A circumferential portion of the back side of the film element 1 may be affixed to a portion of the display β1 located outside the screen. In this case, since the affixment does not interfere with the vision of a user, the adhesive element 2 does not need to be transparent.
The above-described antiglare sheet α of the present embodiment has, for example, the following optical and mechanical characteristics.
Total transmittance (%)
60-degree glossiness (%)
Steel wool hardness
Note: Steel wool of #0000 was used to test for steel wool hardness.
Antiglare sheets α of different haze values may be prepared in order to meet various kinds of requirements.
Even when the antiglare sheet α is removed from the display β1, the adhesive does not remain on the display β1 except for a portion of the display β1 in the vicinity of the circumference of the display screen. Also, when an existing antiglare sheet α is replaced with a new antiglare sheet α the new antiglare sheet α is affixed to the position where the old one was affixed. Thus, use of the antiglare sheet α does not involve a problem in which the entire screen of the display β is smudged with remaining adhesive as well as a problem in which bubbles held between the display β1 and the film element 1 interfere with visibility as might be observed in the case of adhesion of an antiglare sheet to the entire screen.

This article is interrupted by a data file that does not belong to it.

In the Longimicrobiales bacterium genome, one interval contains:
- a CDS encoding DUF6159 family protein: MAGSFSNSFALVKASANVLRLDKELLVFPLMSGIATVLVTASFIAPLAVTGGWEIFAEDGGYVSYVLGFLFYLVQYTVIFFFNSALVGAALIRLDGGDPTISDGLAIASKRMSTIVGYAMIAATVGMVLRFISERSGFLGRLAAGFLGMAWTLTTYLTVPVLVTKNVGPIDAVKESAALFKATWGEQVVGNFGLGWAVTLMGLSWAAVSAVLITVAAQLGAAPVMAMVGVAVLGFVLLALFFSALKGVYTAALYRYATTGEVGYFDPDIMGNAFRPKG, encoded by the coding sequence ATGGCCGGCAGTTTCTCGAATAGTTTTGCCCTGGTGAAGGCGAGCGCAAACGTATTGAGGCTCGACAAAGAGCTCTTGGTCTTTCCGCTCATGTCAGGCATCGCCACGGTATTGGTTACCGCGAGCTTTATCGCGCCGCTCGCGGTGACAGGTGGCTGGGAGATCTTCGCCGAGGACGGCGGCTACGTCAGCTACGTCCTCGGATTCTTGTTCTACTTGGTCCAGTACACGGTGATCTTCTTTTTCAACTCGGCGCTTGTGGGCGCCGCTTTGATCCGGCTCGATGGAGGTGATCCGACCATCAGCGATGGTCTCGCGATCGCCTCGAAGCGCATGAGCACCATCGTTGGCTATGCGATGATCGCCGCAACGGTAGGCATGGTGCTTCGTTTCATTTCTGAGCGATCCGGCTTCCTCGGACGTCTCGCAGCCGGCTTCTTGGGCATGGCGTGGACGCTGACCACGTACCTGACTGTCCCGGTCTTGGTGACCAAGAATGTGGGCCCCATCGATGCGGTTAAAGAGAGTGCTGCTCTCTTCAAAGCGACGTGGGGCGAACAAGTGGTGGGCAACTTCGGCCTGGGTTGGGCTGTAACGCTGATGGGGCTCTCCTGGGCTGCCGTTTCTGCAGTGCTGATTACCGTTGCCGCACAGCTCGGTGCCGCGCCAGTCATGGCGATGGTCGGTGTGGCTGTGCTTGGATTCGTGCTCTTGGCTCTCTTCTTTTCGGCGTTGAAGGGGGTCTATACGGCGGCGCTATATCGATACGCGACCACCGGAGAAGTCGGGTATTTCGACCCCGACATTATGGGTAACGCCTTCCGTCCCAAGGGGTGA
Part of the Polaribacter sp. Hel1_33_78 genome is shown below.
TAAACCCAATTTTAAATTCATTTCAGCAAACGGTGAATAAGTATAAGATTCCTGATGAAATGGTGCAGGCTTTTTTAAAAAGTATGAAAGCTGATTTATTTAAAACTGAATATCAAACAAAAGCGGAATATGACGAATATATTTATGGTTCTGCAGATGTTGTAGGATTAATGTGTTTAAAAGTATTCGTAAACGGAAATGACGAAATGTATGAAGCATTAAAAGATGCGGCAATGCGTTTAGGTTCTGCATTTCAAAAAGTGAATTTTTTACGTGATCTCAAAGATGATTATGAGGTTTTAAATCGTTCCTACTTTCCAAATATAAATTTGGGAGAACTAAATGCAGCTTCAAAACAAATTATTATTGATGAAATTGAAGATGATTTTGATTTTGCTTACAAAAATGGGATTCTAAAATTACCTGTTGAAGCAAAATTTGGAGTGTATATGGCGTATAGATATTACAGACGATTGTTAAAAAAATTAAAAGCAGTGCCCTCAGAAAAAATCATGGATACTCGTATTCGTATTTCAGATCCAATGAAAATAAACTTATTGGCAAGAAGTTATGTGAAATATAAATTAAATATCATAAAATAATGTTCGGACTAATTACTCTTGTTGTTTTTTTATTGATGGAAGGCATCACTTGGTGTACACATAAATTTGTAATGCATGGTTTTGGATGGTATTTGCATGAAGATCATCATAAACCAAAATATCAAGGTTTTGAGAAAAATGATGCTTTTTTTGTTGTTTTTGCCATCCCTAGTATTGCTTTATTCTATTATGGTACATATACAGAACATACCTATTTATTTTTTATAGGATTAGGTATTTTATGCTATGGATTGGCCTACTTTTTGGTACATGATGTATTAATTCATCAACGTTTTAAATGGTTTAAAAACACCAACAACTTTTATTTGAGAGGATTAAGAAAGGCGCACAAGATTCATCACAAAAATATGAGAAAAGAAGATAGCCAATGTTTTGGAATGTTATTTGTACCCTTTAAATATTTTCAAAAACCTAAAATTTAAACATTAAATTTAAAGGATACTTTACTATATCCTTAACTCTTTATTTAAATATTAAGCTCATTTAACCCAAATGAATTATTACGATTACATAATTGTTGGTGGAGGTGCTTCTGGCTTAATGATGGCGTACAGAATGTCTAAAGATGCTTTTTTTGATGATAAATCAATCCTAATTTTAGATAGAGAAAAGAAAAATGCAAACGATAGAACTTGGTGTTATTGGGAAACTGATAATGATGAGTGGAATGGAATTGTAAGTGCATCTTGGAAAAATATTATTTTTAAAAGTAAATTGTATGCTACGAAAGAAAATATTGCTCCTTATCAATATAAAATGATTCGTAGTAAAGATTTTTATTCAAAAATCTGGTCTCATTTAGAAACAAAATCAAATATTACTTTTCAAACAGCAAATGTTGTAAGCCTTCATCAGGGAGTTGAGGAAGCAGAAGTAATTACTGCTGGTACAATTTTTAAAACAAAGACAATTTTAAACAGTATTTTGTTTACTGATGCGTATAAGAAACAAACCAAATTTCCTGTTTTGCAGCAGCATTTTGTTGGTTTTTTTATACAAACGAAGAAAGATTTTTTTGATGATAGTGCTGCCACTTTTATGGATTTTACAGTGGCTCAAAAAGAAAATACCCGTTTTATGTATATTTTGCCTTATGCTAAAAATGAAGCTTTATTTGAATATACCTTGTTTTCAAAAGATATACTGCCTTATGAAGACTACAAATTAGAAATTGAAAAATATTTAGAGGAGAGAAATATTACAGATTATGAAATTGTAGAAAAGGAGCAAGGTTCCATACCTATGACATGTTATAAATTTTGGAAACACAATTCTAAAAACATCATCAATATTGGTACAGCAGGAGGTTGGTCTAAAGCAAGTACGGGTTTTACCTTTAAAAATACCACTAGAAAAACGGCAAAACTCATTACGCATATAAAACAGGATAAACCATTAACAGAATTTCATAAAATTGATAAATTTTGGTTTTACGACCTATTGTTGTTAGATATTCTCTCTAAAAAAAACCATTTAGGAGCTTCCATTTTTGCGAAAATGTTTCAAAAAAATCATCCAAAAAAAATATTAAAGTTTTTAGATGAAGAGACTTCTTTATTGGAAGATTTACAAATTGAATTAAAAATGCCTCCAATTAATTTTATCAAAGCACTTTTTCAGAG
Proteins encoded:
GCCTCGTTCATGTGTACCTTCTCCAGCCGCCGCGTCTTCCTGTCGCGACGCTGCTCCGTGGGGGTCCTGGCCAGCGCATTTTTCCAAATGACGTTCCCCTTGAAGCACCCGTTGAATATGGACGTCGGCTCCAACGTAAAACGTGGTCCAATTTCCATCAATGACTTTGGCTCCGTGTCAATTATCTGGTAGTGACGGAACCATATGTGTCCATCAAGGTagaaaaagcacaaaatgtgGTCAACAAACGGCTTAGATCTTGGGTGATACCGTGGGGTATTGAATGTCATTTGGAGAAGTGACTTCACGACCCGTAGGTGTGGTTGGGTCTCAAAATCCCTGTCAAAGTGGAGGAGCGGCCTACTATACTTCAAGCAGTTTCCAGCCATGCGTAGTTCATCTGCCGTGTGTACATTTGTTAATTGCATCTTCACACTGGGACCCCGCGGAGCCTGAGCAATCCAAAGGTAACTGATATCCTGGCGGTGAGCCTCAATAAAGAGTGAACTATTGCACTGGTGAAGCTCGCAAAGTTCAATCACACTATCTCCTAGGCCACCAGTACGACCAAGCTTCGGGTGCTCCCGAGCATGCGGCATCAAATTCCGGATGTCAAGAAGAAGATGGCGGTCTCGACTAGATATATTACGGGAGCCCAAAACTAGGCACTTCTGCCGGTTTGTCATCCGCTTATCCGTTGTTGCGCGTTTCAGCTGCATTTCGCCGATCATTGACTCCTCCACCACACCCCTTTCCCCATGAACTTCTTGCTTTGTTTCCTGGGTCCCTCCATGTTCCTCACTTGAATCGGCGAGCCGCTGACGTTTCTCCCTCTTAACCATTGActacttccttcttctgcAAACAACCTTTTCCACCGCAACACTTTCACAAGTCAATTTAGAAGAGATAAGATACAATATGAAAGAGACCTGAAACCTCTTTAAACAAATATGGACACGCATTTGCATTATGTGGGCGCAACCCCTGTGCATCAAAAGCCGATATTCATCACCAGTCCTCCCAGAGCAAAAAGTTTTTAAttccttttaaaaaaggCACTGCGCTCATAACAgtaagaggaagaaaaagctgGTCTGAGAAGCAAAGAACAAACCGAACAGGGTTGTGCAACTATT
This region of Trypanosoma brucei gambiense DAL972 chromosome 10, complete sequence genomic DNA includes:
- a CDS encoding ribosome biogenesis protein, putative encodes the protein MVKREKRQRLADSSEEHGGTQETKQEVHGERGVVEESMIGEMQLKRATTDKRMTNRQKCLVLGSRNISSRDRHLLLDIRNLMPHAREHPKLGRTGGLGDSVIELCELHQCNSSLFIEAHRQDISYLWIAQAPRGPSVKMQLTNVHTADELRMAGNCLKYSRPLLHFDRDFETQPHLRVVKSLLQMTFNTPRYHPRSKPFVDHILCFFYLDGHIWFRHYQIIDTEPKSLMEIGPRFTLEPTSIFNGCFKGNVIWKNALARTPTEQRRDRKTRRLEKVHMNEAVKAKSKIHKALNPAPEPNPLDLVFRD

In the event that the film element 1 suffers deterioration, such as scratches, fingerprints, or discoloration, or that the adhesion of the adhesive element 2 is deteriorated, the deteriorated antiglare sheet α can be easily replaced with a new antiglare sheet α. Since the adhesive element 2 is affixed to a portion of the display β1 located within or outside the circumference of the display screen, the antiglare sheet α can be affixed or removed far more easily than in the case of affixment to the entire screen.